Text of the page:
[llvm-commits] [llvm] r101075 - in /llvm/trunk: lib/Target/X86/X86InstrInfo.cpp test/CodeGen/X86/brcond.ll

Bill Wendling isanbard at gmail.com
Mon Apr 12 18:24:18 PDT 2010

On Apr 12, 2010, at 5:18 PM, Chris Lattner wrote:

>>>> // If the prior block branches here on true and somewhere else on false, and
>>>> // if the branch condition is reversible, reverse the branch to create a
>>>> // fall-through.
>>>> if (PriorTBB == MBB) {
>>>>   SmallVector<MachineOperand, 4> NewPriorCond(PriorCond);
>>>>   if (!TII->ReverseBranchCondition(NewPriorCond)) {
>>>>     TII->RemoveBranch(PrevBB);
>>>>     TII->InsertBranch(PrevBB, PriorFBB, 0, NewPriorCond);
>>>>     MadeChange = true;
>>>>     ++NumBranchOpts;
>>>>     goto ReoptimizeBlock;
>>>>   }
>>>> }
>>>> Why doesn't it work in this case?
>>> I was curious too. CodeGenPrepare has split a critical edge for a PHI
>>> node, however after register allocation it turns out that no copy was
>>> needed, so the jmp is actually in a separate basic block from the
>>> jne, jp.
>> In that case, branch folding should be removing the block that consists of only an unconditional branch:
>>     // If this block is just an unconditional branch to CurTBB, we can
>>     // usually completely eliminate the block.  The only case we cannot
>>     // completely eliminate the block is when the block before this one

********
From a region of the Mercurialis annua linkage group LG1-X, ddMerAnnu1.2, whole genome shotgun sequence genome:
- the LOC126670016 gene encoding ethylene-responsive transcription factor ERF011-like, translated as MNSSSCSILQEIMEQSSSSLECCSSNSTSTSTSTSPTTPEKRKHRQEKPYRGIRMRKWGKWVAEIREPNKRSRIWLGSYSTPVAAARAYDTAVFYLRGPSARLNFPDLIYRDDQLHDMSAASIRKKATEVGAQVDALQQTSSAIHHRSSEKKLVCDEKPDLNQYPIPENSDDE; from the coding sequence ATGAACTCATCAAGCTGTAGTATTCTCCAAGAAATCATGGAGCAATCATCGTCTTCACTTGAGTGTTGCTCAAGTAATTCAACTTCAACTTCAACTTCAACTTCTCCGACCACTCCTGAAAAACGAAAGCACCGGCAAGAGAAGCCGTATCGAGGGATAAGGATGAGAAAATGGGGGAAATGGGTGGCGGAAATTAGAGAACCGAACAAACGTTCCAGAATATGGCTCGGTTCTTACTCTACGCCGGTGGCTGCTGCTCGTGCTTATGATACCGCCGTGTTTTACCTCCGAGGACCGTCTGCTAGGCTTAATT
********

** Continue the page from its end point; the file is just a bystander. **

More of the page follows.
>>     // falls through into MBB and we can't understand the prior block's branch
>>     // condition.
>>     if (MBB->empty()) {
>>        <too long to quote, but appears to do what the comment says>
>> so why doesn't *that* work?
> I think that answering these questions (and fixing the problem) is a much better idea than hacking the X86 backend to handle one specific case of this.
The problem lies in this bit of code in X86InstrInfo::AnalyzeBranch:

    // If they differ, see if they fit one of the known patterns. Theoretically,                                                                                        
    // we could handle more patterns here, but we shouldn't expect to see them                                                                                          
    // if instruction selection has done a reasonable job.                                                                                                              
    if ((OldBranchCode == X86::COND_NP &&
         BranchCode == X86::COND_E) ||
        (OldBranchCode == X86::COND_E &&
         BranchCode == X86::COND_NP))
      BranchCode = X86::COND_NP_OR_E;
    else if ((OldBranchCode == X86::COND_P &&
              BranchCode == X86::COND_NE) ||
             (OldBranchCode == X86::COND_NE &&
              BranchCode == X86::COND_P))
      BranchCode = X86::COND_NE_OR_P;
      return true;

When the code in BranchFolding calls "ReverseBranchCondition", the X86 back-end isn't able to handle it. So it doesn't change the branch conditions.

If you look for the bits of code that handle COND_NP_OR_E and COND_NE_OR_P there doesn't seem to be any optimizations done with them. X86InstrInfo::InsertBranch looks at them and inserts two branches.

What is the rationale behind converting a JE/JNP and JNE/JP into COND_NE_OR_P and COND_NP_OR_E?


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